The Giro Trans remain great performers and very much worth the £180 asking price, then, while the new Boa dials only make them easier and more compelling still.

Verdict

A great update of a great mid-range shoe: stiff yet comfy, the Trans Boas will please all but the raciest of riders

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road.cc test report

Make and model: Giro Trans Boa

Size tested: 45

Tell us what the product is for

Giro avoids the obvious 'they're for putting on your feet' and says, "Crafted with a Boa L6 closure dial to offer customised fittings with a simple twist, this stylish Giro creation also allows you to loosen and tighten the shoe efficiently to increase levels of comfort."

Essentially they're a light reworking of the original Velcro-secured Trans shoe.

Tell us some more about the technical aspects of the product?

Giro lists:

-Breathable microfibre and mesh upper

-Boa L6 (1mm + with macro release) retention with premium cover

-Offset low-profile straps and offset D-ring

-Easton EC70 carbon composite outer sole

-Steel hardware

-Replaceable walking pad

-Moulded EVA footbed with medium arch support

Rate the product for quality of construction:
 
9/10

Well put together from impressive materials.

Rate the product for performance:
 
8/10

Comfortable over many miles, but stiff enough to keep all but the most demanding sprinters happy.

Rate the product for durability:
 
8/10

Have coped very well with wet, cold and dirty conditions.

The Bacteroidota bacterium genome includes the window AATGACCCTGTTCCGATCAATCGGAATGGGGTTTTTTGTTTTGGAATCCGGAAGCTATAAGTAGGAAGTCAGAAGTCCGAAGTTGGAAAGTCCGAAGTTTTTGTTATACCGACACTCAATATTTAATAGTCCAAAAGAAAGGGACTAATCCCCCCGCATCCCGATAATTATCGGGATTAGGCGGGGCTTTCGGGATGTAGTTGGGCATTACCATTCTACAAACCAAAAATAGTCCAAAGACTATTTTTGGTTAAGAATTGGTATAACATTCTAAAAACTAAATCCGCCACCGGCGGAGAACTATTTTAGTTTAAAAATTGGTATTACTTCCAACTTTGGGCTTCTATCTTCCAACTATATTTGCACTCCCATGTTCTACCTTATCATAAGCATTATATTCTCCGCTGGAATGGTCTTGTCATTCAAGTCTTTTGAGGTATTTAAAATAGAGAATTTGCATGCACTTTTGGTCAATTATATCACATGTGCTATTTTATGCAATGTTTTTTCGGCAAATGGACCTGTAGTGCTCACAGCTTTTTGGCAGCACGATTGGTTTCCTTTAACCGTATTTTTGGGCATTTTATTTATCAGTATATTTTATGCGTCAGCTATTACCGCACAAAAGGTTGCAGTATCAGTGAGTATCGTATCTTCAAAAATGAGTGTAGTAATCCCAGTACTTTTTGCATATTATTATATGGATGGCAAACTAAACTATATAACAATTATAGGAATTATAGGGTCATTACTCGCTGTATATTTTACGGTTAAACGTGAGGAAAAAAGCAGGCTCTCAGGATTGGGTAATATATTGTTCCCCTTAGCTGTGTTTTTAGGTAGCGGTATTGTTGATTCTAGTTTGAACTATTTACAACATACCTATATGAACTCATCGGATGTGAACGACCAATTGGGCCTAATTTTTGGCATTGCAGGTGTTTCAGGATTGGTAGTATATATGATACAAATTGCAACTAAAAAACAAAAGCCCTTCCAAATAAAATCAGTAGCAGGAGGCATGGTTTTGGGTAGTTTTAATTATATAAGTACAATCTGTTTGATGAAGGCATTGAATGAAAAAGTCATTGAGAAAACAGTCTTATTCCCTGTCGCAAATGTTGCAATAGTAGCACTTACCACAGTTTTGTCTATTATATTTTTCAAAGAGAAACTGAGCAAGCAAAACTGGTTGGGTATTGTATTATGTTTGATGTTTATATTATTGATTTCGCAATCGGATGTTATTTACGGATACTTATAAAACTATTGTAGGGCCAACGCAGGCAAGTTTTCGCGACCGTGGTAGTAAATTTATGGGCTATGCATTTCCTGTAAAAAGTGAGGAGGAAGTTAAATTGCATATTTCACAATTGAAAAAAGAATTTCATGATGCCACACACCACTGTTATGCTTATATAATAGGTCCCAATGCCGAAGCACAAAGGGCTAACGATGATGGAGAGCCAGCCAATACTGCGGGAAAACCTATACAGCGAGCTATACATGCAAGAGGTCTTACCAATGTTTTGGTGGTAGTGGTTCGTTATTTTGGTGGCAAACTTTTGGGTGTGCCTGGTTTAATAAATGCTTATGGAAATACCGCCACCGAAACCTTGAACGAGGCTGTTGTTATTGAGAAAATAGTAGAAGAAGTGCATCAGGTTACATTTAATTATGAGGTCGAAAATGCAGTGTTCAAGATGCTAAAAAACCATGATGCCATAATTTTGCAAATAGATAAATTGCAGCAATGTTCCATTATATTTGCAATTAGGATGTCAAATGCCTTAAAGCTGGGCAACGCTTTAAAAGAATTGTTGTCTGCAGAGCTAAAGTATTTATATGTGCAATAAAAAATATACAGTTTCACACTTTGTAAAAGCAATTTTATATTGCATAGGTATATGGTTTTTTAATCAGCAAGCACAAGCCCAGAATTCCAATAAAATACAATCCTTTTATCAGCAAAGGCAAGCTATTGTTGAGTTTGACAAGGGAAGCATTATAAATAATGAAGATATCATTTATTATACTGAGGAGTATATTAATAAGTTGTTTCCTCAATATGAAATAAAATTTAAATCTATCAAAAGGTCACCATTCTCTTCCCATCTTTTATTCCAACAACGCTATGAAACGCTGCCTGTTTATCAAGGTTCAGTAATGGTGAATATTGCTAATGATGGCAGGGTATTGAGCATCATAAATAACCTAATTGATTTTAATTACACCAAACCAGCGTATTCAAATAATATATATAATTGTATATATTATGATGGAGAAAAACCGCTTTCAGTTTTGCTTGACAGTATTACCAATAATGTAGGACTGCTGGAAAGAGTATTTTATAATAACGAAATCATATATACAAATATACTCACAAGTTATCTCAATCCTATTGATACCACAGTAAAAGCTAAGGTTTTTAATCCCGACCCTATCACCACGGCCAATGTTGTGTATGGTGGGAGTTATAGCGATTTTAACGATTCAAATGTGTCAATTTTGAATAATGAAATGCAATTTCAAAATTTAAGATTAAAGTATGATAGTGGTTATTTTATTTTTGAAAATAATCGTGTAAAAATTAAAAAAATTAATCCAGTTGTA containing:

Rate the product for fit:
 
9/10

No hotspots, well-judged arch support and an even pressure from the Boa dial.

Rate the product for sizing:
 
9/10

Bang on.

Rate the product for weight:
 
7/10

Around what you'd expect for the price, if not quite the lightest.

Rate the product for comfort:
 
9/10

Roomy yet secure – the ideal combination.

Rate the product for value:
 
7/10

£180 is a fair investment, but they perform really well and should last, so you're getting your money's worth.

How easy is the product to care for? How did it respond to being washed?

Dry from sodden quite quickly, and need little more than a wipe to look shiny again.

Tell us how the product performed overall when used for its designed purpose

Really well. Great for 90 per cent of riders 90 per cent of the time (so long as you have winter covers or live somewhere hot).

Tell us what you particularly liked about the product

Stiff yet comfy carbon soles.

Tell us what you particularly disliked about the product

Nothing.

How does the price compare to that of similar products in the market, including ones recently tested on road.cc?

Shoe prices are what's technically known as 'all over the place'... While we've tested a few around the £80 mark lately, and more around £100-£150, there's no shortage of options running from £250-£350 (and even some Mavics at £900). This puts the Giro Trans Boas firmly mid-market.

Did you enjoy using the product? Yes

Would you consider buying the product? Yes

Would you recommend the product to a friend? Yes

Use this box to explain your overall score

I simply had no issues with these: they fit well, are comfortable out of the box, easy to set up, perform impressively for the price and still look good even after a pretty harsh test period. A 9 out of 10 was an easy choice.

Overall rating: 9/10

About the tester

Age: 45  Height: 183cm  Weight: 78kg

I usually ride: GT GTR Series 3  My best bike is:

I've been riding for: 10-20 years  I ride: A few times a week  I would class myself as: Experienced

I regularly do the following types of riding: general fitness riding, mountain biking

1 comments

Avatar
StraelGuy [1707 posts] 5 months ago
0 likes

If anyone really likes the look of these but runs SPD cleats, take a look at the Giro Cylinder. Practically identical (think it's not carbon making them stiff though) but with the twin bolt mounting and around £100.